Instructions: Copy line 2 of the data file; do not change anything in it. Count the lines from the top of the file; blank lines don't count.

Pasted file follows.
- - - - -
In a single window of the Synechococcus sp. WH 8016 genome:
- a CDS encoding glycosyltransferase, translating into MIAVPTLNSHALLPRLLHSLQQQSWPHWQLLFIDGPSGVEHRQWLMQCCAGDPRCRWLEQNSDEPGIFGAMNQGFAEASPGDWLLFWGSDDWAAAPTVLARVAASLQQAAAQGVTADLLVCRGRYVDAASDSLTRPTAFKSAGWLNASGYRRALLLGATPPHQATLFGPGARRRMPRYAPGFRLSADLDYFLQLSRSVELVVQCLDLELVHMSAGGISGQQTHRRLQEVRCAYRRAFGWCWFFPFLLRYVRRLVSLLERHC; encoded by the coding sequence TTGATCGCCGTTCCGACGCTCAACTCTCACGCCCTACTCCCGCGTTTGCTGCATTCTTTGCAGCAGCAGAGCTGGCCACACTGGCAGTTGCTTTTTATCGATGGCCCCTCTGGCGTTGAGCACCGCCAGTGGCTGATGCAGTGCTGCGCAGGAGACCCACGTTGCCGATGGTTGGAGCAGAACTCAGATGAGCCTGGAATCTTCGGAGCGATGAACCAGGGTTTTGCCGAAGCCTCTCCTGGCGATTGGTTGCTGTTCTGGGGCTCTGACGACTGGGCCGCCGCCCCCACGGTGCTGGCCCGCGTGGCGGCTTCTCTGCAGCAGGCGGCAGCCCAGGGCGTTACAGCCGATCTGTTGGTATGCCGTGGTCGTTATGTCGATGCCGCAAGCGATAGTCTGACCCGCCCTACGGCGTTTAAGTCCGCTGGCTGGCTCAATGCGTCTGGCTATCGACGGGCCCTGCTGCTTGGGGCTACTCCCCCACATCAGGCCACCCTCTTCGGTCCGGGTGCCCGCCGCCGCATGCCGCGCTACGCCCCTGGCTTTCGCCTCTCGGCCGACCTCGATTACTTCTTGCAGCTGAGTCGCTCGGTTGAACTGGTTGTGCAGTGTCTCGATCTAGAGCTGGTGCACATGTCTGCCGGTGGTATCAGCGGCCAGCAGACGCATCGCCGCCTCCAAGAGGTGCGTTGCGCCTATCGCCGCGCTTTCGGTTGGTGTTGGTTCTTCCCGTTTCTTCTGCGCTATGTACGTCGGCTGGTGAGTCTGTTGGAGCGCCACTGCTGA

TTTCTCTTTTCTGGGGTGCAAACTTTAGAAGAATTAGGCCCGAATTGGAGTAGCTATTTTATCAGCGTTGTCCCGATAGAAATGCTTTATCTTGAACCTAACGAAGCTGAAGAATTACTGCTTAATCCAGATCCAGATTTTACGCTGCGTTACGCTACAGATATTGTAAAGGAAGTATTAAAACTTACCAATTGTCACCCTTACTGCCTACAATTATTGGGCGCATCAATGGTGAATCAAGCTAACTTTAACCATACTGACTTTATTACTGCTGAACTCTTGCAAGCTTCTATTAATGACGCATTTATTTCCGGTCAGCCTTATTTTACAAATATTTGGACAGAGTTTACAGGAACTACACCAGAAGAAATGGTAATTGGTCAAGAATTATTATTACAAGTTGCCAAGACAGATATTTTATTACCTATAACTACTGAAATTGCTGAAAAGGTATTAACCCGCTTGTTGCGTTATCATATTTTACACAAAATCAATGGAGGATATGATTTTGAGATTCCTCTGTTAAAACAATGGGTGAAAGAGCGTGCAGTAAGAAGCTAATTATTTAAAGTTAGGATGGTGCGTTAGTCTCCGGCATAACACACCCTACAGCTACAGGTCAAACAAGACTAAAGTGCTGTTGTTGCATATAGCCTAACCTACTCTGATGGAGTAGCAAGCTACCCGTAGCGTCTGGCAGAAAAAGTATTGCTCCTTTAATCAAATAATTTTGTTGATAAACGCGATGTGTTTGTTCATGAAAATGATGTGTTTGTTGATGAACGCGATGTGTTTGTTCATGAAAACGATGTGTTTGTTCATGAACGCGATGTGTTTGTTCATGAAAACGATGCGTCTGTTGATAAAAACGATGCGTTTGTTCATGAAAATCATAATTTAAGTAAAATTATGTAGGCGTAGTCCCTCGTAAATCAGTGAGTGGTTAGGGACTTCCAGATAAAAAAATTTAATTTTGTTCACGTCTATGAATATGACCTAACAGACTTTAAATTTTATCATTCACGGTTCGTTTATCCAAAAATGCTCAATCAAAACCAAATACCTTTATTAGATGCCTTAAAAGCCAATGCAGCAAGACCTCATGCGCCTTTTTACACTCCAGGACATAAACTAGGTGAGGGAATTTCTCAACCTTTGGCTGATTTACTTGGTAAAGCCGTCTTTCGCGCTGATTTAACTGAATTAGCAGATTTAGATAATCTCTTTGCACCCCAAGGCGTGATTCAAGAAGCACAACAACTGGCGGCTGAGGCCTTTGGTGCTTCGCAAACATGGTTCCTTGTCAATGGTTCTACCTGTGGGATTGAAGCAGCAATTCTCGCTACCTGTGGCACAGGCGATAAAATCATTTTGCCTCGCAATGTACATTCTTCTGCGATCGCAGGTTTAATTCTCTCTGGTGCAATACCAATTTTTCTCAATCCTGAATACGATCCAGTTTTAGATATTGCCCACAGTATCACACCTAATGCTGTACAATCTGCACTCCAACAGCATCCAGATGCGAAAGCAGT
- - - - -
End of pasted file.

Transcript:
- a CDS encoding glycosyltransferase, translating into MIAVPTLNSHALLPRLLHSLQQQSWPHWQLLFIDGPSGVEHRQWLMQCCAGDPRCRWLEQNSDEPGIFGAMNQGFAEASPGDWLLFWGSDDWAAAPTVLARVAASLQQAAAQGVTADLLVCRGRYVDAASDSLTRPTAFKSAGWLNASGYRRALLLGATPPHQATLFGPGARRRMPRYAPGFRLSADLDYFLQLSRSVELVVQCLDLELVHMSAGGISGQQTHRRLQEVRCAYRRAFGWCWFFPFLLRYVRRLVSLLERHC; encoded by the coding sequence TTGATCGCCGTTCCGACGCTCAACTCTCACGCCCTACTCCCGCGTTTGCTGCATTCTTTGCAGCAGCAGAGCTGGCCACACTGGCAGTTGCTTTTTATCGATGGCCCCTCTGGCGTTGAGCACCGCCAGTGGCTGATGCAGTGCTGCGCAGGAGACCCACGTTGCCGATGGTTGGAGCAGAACTCAGATGAGCCTGGAATCTTCGGAGCGATGAACCAGGGTTTTGCCGAAGCCTCTCCTGGCGATTGGTTGCTGTTCTGGGGCTCTGACGACTGGGCCGCCGCCCCCACGGTGCTGGCCCGCGTGGCGGCTTCTCTGCAGCAGGCGGCAGCCCAGGGCGTTACAGCCGATCTGTTGGTATGCCGTGGTCGTTATGTCGATGCCGCAAGCGATAGTCTGACCCGCCCTACGGCGTTTAAGTCCGCTGGCTGGCTCAATGCGTCTGGCTATCGACGGGCCCTGCTGCTTGGGGCTACTCCCCCACATCAGGCCACCCTCTTCGGTCCGGGTGCCCGCCGCCGCATGCCGCGCTACGCCCCTGGCTTTCGCCTCTCGGCCGACCTCGATTACTTCTTGCAGCTGAGTCGCTCGGTTGAACTGGTTGTGCAGTGTCTCGATCTAGAGCTGGTGCACATGTCTGCCGGTGGTATCAGCGGCCAGCAGACGCATCGCCGCCTCCAAGAGGTGCGTTGCGCCTATCGCCGCGCTTTCGGTTGGTGTTGGTTCTTCCCGTTTCTTCTGCGCTATGTACGTCGGCTGGTGAGTCTGTTGGAGCGCCACTGCTGA